Looking at the stats, there are over 90 million passengers every year flying between the EU and Asia (by Asia I mean the Far East, Gulf states and the Indian Sub-Continent). Almost all of these journeys cover a distance which exceeds 3,500 km. When these flights are delayed, the delays can run into many hours and it can be difficult for the flight crew to make up time over such long distances.
Typically, these routes are flown using large wide-bodies such as B777’s and A380’s which can hold 350 – 500 passengers respectively. Load factors are also generally strong on these routes. It doesn’t take a mathematician to work out that at 600 Euros per delayed passenger, there is a lot of money swilling around to be claimed in the event of a flight delay.
A passenger travelling on a European flight to, or from Asia which was cancelled or delayed may have the right to compensation under European law. The law still applies even if the passenger resides in Asia. Regulation EU 261 covers European airspace, so the passenger doesn’t have to be an EU citizen to make a claim. The regulation says that affected passengers can claim compensation from an airline when a flight lands at its destination more than three hours late. With a cancelled flight, the passenger has the right to take an alternative flight with the same airline to the destination, or cancel the flight and receive a full refund. Airlines don’t always pay out however, and may try to avoid doing so if the delay is caused by a so-called ‘extraordinary circumstance’ such as bad weather or crew strikes – see below.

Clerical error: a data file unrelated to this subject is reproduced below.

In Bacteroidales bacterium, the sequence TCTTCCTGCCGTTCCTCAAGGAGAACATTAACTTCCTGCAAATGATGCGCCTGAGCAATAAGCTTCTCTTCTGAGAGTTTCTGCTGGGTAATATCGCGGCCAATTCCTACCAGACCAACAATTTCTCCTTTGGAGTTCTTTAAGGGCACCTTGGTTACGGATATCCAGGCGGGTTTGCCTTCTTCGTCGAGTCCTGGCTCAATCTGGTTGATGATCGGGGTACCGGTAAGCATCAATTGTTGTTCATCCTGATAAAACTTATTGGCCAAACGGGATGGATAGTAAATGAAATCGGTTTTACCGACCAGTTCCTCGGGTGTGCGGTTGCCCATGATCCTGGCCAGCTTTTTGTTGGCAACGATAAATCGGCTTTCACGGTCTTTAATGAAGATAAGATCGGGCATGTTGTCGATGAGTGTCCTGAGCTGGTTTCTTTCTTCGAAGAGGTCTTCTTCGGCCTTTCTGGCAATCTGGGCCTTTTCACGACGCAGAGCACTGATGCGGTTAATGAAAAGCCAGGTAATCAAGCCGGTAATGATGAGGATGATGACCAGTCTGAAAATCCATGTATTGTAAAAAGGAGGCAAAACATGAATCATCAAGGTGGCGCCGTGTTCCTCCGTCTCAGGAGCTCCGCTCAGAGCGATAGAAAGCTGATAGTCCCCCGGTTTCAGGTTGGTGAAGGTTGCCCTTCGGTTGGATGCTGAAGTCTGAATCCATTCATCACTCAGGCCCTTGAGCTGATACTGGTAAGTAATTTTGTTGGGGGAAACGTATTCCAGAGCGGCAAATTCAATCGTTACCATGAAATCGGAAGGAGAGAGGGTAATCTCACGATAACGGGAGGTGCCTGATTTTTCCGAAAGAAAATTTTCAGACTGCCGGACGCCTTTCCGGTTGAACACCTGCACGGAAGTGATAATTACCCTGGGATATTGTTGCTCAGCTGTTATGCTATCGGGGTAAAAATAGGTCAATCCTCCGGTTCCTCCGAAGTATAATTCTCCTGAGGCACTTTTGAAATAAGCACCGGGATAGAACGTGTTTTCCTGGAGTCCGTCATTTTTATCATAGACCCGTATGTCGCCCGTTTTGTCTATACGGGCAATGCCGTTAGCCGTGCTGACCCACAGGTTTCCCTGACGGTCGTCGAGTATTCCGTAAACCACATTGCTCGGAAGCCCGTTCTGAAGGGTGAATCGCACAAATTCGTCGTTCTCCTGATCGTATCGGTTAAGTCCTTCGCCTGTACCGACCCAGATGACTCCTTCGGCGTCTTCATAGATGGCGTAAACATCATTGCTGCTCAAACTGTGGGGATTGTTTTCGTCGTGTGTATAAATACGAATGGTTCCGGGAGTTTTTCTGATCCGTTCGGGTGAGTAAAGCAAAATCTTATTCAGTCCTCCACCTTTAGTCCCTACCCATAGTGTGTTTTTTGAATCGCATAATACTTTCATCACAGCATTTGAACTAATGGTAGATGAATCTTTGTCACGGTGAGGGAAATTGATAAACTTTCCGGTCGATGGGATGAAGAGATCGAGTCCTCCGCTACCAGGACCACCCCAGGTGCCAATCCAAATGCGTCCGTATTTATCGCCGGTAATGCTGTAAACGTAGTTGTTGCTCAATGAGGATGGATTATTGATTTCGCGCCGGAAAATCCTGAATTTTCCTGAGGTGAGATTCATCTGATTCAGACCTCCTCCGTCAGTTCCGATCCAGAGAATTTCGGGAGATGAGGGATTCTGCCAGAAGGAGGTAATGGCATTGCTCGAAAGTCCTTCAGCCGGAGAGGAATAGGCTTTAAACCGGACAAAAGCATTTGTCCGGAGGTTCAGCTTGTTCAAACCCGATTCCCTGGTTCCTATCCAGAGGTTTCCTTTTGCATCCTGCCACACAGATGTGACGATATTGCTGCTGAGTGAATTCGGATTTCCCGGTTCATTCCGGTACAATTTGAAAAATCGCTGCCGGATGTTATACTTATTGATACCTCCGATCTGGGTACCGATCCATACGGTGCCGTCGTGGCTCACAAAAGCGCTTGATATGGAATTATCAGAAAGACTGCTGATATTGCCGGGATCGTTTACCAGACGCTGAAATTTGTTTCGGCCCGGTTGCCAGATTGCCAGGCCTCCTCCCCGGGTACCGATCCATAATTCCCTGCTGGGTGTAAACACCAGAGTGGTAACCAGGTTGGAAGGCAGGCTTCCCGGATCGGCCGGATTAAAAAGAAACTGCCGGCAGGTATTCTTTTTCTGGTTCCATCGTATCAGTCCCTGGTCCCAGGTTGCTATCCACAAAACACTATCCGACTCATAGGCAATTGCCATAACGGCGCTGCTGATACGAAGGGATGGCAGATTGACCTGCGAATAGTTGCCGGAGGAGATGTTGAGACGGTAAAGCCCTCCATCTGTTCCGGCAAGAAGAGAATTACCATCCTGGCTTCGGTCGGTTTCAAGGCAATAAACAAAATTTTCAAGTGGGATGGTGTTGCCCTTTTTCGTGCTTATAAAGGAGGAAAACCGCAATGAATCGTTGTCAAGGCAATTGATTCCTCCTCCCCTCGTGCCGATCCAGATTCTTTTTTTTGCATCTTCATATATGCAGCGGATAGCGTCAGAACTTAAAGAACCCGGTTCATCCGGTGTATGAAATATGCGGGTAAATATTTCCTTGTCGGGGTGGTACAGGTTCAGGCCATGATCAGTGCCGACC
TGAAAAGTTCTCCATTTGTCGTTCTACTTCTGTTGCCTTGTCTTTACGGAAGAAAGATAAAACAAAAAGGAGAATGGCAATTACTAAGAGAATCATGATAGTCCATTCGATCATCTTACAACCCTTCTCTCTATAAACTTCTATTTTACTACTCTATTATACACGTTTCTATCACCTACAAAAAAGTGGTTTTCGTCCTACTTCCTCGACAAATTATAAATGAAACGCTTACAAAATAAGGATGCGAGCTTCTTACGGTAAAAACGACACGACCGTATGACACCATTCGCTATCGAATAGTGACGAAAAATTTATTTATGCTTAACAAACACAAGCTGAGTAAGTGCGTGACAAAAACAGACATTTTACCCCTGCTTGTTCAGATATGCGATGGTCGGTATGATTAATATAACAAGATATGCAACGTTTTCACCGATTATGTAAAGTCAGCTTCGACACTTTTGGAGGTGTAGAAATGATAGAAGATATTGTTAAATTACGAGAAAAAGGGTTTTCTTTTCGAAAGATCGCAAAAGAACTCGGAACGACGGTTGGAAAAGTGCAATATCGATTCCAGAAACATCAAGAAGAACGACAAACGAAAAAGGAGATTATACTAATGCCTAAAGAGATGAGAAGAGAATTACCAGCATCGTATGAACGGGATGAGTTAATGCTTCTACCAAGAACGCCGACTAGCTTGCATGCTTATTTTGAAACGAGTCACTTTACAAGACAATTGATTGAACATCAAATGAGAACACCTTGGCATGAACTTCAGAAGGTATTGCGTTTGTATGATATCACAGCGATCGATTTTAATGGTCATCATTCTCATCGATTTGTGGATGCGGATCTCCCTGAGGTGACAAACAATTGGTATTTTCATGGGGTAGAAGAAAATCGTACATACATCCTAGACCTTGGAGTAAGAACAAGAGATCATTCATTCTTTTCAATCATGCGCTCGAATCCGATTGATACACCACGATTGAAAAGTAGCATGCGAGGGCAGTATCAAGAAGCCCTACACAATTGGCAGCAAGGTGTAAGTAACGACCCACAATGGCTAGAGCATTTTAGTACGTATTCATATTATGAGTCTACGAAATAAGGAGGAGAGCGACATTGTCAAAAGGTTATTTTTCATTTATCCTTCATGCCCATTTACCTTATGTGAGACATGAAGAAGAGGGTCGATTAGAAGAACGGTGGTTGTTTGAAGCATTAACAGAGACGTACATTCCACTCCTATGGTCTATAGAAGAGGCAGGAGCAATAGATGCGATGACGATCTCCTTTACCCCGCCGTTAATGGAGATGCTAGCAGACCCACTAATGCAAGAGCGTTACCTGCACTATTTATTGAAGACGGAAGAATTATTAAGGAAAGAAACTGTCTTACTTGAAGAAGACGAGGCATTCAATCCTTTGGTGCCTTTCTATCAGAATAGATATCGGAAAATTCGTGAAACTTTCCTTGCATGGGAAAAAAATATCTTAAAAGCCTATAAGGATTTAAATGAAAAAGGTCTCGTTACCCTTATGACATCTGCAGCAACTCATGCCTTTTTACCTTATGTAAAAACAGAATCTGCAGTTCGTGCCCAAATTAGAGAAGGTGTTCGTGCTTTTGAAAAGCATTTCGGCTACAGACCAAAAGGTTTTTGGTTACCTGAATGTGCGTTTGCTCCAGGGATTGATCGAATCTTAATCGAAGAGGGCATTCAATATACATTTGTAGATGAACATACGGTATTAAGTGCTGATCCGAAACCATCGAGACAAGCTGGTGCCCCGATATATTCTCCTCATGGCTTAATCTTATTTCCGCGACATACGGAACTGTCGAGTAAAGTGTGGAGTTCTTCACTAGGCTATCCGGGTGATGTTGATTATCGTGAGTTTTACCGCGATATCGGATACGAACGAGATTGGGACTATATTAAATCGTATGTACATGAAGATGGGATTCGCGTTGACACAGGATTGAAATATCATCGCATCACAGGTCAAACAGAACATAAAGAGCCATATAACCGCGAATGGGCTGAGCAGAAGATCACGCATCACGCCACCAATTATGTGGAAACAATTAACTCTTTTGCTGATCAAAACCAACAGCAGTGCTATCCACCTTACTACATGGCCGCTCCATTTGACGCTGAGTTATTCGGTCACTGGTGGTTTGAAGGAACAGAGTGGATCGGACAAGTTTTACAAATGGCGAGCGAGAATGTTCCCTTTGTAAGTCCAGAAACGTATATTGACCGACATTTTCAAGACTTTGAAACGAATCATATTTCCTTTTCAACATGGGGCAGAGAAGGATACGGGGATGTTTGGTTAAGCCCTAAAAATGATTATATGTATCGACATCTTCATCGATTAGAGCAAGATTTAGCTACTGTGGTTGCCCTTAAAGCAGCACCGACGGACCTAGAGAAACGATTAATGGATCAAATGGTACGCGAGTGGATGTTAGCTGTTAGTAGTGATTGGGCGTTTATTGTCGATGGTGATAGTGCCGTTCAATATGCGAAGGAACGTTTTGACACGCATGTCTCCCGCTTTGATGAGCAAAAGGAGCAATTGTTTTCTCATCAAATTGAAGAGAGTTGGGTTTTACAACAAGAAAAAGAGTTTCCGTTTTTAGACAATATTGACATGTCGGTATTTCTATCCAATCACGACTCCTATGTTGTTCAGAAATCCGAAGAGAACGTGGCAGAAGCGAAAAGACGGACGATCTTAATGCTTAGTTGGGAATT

Previously, airlines refused to pay out for delays caused by technical faults claiming they counted as extraordinary events. But, in 2014 two English Court rulings declared that airlines should pay out when a delay was caused by a technical fault.
How much a passenger is entitled for a delay or cancellation depends on the flight that they booked, and the amount of time they were delayed. The flight must have departed from an EU airport and can either be operated by any airline (so this includes all European, Asian and Gulf carriers), or it must have arrived into an EU airport and have been operated by an EU airline. The ‘EU airport’ definition also includes any airport in Iceland, Liechtenstein, Norway and Switzerland.
Airlines have a duty to look after stranded passengers, even if cancellations are because of extraordinary circumstances beyond their control. Passengers should keep a record of what they spent (including receipts) in order to try to reclaim from the airline using the EU 261 rule. Airlines should compensate passengers if their flight is cancelled or badly delayed. They should also offer meals, refreshments and hotel accommodation whilst passengers wait for a rearranged flight.
When making a claim, passengers will need to confirm the airline and flight number, the names of other passengers if travelling as a group, and the reason given by the airline for the delay. A four hours (or more) delay on a journey which exceeds 3,500km between an EU and non-EU airport (in Asia) gives a compensatory award of 600 Euros. It is always a good idea for passengers to keep hold of boarding cards as proof of travel.